The Election has Crushed Volatility

November 06, 2020
By Bryce Coward, CFA in Markets

As election results continue to trickle in suggesting Joe Biden will be the next president, there still remains a bit of uncertainty with respect the final electoral vote tally as well as any legal challenges that will emerge in the coming days. Even still, the tail risk scenarios of a constitutional crisis or the US Supreme Court casting the deciding vote seem to have been significantly mitigated…at least that is what the market is pricing. We know this because expected volatility across asset classes is plunging as demand for tail risk hedges is dissipating. In the charts below we show stock market volatility (chart 1), stock market volatility of volatility (chart 2), bond market volatility (chart 3), and foreign exchange volatility (chart 4). In each case, the market’s pricing of volatility has plunged from pre-election levels back into the lower-middle part of the range over the last six months.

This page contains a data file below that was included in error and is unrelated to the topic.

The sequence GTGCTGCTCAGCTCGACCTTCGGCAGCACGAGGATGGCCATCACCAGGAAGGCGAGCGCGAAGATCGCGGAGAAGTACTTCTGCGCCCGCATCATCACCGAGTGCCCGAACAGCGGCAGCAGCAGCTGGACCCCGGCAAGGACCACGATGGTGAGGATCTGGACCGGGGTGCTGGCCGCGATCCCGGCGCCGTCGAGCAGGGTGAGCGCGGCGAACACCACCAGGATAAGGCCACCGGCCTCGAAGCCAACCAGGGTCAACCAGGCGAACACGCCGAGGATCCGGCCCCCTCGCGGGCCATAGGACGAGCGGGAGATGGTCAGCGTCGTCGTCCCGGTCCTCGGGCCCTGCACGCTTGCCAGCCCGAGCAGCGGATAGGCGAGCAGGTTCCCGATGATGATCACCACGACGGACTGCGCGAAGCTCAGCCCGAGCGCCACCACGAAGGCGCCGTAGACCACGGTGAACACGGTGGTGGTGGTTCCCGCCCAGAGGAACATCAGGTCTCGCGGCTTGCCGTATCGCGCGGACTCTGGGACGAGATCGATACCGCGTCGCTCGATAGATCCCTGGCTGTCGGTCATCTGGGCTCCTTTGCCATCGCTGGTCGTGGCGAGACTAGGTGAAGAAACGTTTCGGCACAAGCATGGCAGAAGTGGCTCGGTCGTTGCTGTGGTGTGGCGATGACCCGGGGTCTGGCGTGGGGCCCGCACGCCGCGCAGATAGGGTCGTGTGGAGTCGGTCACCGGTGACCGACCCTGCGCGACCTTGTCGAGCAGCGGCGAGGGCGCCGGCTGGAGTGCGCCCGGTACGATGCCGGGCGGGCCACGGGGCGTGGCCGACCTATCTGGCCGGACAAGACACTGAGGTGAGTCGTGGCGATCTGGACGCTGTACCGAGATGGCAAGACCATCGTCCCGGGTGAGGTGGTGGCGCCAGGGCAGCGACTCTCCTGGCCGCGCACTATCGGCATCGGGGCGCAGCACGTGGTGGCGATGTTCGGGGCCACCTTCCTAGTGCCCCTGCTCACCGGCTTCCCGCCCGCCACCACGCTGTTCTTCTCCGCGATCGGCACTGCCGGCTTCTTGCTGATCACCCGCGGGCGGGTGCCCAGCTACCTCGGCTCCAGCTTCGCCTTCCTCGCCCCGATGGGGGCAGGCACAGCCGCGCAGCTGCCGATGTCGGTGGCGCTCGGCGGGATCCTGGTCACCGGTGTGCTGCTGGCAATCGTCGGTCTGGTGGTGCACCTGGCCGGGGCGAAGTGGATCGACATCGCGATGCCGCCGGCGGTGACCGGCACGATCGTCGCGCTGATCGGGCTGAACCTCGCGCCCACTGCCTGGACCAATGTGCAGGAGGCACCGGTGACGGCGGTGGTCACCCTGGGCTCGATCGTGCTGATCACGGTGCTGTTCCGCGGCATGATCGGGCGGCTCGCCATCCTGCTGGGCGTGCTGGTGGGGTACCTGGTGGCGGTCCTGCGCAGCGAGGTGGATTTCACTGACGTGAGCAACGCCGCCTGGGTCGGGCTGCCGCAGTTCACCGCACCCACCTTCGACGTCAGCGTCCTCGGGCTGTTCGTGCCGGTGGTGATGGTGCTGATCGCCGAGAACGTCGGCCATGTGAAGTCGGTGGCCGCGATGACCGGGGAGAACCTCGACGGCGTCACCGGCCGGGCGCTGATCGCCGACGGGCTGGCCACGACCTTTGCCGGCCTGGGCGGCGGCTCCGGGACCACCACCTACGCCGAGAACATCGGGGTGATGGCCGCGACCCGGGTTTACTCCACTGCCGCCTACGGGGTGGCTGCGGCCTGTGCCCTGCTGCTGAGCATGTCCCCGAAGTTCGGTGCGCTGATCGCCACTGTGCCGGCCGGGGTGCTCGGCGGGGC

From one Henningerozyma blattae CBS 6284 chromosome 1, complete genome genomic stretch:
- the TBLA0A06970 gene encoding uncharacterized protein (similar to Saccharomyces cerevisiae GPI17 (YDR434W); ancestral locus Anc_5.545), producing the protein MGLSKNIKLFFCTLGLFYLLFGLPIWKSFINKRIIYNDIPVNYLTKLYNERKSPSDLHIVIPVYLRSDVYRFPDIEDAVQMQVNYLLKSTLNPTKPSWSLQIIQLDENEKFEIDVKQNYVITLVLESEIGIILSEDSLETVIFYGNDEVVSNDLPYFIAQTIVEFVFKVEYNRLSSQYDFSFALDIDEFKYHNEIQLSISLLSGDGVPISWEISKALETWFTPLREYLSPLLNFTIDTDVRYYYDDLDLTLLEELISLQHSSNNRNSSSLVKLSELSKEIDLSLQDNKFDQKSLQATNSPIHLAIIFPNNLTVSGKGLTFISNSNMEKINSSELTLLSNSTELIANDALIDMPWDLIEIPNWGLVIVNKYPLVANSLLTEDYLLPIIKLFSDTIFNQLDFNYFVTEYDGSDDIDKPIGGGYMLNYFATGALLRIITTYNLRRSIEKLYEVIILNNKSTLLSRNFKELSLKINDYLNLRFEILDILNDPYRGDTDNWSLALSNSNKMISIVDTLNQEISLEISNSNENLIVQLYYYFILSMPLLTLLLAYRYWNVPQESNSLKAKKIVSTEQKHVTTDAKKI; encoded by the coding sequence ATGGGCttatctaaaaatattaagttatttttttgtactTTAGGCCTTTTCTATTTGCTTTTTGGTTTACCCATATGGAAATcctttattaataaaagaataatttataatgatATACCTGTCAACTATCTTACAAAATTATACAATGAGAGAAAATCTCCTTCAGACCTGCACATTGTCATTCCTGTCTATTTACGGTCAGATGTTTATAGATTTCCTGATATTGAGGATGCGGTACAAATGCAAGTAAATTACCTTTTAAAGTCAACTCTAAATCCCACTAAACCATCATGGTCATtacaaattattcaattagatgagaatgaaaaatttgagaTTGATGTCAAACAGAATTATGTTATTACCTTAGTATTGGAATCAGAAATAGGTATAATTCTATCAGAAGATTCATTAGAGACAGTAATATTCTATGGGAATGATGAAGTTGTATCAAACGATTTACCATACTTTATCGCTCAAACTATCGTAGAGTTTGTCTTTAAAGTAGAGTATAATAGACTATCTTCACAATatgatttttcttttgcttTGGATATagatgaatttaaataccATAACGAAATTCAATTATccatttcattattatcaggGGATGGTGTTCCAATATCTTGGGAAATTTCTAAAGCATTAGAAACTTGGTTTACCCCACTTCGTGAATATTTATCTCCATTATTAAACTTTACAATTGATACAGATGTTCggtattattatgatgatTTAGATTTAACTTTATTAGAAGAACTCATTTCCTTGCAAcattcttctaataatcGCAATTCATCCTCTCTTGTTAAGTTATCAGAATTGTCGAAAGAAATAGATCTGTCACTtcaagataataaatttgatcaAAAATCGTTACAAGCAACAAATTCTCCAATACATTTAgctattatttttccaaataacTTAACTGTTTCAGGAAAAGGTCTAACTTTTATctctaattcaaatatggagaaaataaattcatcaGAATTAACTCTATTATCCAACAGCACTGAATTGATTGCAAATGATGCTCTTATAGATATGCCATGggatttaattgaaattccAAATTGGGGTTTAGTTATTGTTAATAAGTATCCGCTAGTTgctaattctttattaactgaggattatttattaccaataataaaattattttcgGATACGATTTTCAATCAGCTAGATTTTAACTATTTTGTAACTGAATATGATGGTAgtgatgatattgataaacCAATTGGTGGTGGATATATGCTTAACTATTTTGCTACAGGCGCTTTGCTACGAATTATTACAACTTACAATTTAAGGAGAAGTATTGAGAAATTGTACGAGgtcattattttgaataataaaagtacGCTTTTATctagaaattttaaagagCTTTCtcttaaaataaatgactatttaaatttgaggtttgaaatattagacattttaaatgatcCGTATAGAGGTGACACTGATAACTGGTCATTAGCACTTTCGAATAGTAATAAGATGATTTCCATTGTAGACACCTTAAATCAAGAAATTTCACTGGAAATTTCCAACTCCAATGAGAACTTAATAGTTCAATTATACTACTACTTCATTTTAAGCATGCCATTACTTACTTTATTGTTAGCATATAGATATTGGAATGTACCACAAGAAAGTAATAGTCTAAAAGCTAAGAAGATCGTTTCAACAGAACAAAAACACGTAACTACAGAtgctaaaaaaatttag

This has implications for positioning moving into year end. As expected volatility comes down, value at risk (VaR) – the projected loss of a portfolio – is reduced, which allows institutional investors to add to risky positions. This somewhat technical feature of the market is one significant reason for the melt-up we’ve seen over the last few days. Should election results become more clear, we’d expect volatility to come down even further, potentially somewhat counterbalancing other significant risks like COVID lockdowns, lack of fiscal stimulus, etc.

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